In specific embodiments, first and second elongated portions 130 and 140 comprise a plurality of notches 137 and 147 respectively. Notches 137 and 147 can be configured to engage first and second coupling member 133 and 143 such that first and second coupling members 133 and 143 can be coupled to first and second elongated portions 130 and 140 at a plurality of locations along the length of first and second elongated portions 130 and 140. Notches 137 and 147 also serve to help secure coupling members 133 and 143 to first and second elongated portions 130 and 140 and prevent accidental de-coupling with third and fourth elongated portions 135 and 145.

The ability to couple first and second coupling members 133 and 143 along different locations of first and second elongated portions 130 and 140 can allow device 100 to be secured to limbs or extremities of different sizes. Such a configuration can provide for increased comfort to the patient and improved securement of device 100 to the patient. In addition, device 100 can be manufactured in different size ranges to accommodate patients with different sized limbs or extremities. This can also provide for improved patient comfort and securement of device 100 to the patient.

In the embodiment shown in FIG. 1, device 100 (and in particular central portion 110 and first, second, third and fourth elongated portions, 130, 140, 135 and 145) comprises a plurality of layers of different materials. For example, device 100 may comprise a first fabric layer 101 , a first adhesive layer 111, a second fabric layer 102, a second adhesive layer 1 12, and a third fabric layer 103. In addition, central portion 110 may comprise a foam layer 104, which can provide padding between first and second support members 150 and 155 and the patient and further increase comfort for the patient. Foam layer 104 can also accommodate irregularities in the surface surrounding the catheter insertion location to help secure the catheter, as explained further below. Particular embodiments may comprise a third adhesive layer 113 between foam layer 104 and support members 150 and 155 and transparent panel 125.

In specific embodiments, first fabric layer 101 and third fabric layer 103 may be an elastic or stretchable fabric (including for example Lycra® fabrics) and second fabric layer 102 may be a thicker fabric (including for example, a double knit fabric). Foam layer 104 may be configured from polyurethane foam in particular embodiments. Foam layer 104 may be between 0.125 inches thick and 0.5 inches thick in particular embodiments, including for example, a polyurethane foam layer approximately 0.25 inches thick. In certain embodiments, first, second, and third adhesive layers 111, 112 and 113 may be thermoplastic adhesive films (including for example Bemis® films) that bond adjacent layers together upon heating during the manufacturing process.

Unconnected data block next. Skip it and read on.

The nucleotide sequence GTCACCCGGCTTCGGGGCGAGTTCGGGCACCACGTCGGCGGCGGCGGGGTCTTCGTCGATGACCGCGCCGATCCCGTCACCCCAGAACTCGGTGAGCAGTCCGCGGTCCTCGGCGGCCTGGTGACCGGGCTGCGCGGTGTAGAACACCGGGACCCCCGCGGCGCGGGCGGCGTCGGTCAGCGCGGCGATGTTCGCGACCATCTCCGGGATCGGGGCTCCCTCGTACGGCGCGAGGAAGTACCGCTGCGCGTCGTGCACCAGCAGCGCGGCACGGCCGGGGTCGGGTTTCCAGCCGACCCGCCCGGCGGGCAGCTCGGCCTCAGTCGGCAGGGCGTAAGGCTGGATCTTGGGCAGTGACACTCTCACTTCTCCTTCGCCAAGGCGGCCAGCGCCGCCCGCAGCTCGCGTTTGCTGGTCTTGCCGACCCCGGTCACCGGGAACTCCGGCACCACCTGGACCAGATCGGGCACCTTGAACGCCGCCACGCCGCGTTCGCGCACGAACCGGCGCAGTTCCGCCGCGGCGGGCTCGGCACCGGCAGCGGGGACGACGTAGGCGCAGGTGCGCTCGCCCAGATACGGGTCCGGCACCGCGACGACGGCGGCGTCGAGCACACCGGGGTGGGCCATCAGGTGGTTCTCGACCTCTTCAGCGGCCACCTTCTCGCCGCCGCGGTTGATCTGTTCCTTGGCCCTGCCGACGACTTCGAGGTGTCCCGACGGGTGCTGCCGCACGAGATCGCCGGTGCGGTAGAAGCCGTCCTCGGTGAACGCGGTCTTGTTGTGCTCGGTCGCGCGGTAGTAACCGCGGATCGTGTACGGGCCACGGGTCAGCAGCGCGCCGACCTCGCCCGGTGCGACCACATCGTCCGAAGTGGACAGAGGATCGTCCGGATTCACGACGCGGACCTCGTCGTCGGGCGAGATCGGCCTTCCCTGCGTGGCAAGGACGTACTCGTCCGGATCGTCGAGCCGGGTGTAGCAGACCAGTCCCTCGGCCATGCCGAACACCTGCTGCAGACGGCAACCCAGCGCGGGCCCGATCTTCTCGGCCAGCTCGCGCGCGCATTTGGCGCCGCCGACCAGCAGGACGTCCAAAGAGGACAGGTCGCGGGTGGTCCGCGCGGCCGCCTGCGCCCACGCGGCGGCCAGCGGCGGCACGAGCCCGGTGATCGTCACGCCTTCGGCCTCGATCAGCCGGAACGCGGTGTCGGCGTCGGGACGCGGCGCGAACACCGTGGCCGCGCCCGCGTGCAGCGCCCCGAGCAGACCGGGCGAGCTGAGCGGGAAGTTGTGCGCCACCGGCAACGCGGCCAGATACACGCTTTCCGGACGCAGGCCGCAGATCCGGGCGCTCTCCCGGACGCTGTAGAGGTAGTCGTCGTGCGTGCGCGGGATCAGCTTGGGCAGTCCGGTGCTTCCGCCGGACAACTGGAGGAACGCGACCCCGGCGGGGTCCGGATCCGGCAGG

During use, device 100 can be placed over a catheter insertion site to secure the catheter and allow monitoring of the catheter insertion site while device 100 is in place. This can allow a care giver to verify the catheter has not withdrawn or been otherwise disturbed without removing device 100 and disturbing the patient. For example, central portion 110 can be located such that aperture 120 surrounds the insertion site and transparent panel 125 covers the insertion site.

With aperture 120 surrounding the insertion site, first and second elongated portions 130 and 135 can be wrapped around a patient's limb (or other extremity) and coupled together with first coupling member 133. Similarly, third and fourth elongated portions 140 and 145 can be wrapped around the limb or extremity and coupled together with second coupling member 143. Notches 137 and 147 can be used to adjust the locations along first and second elongated portions 130 and 140 where first and second coupling members 133 and 143 are engaged.

The ability to adjust the engagement location coupling members 133 and 143 can provide the desired amount of tension in elongated portions 130, 135, 140 and 145 around the extremity. This force can secure a catheter between the third fabric layer 103 and the patient's skin, while still maintaining comfort for the patient. In addition, the elastic nature of the materials used in portions of device 100 can also assist in securing a catheter without sacrificing patient comfort. Device 100 can therefore secure a catheter after insertion and reduce the likelihood of accidental withdrawal or dislodgement of the catheter or other unwanted movement of the catheter. This can increase patient comfort and safety and minimize the potential for unwanted complications.

In particular embodiments, transparent panel 125 may comprise holes or vents 127 to allow for ventilation of the insertion site and reduce condensation formation, which could impair visibility through transparent panel 125. In some embodiments, transparent panel 125 may be formed from an air-permeable material. Transparent panel 125 can also serve as a barrier to reduce the likelihood of external environmental conditions contaminating the insertion site.

In addition to catheter securement, device 100 also allows a care provider to assess and monitor the insertion site via transparent panel 125 without removing device 100. In particular embodiments, transparent panel 125 can be formed from a material that is sufficiently flexible to conform to the surface surrounding the insertion site, but also rigid enough to provide protection of the site from external forces. In certain embodiments, transparent panel 125 may be formed from a polymer material, including for example, polyvinyl chloride (PVC). In some embodiments, transparent panel 125 may be removable from device 110 so that a care provider can palpate the skin around and at the insertion site. This can allow the care provider to conduct a more thorough assessment of the site without needing to disturb the patient and remove device 110 from the patient's extremity.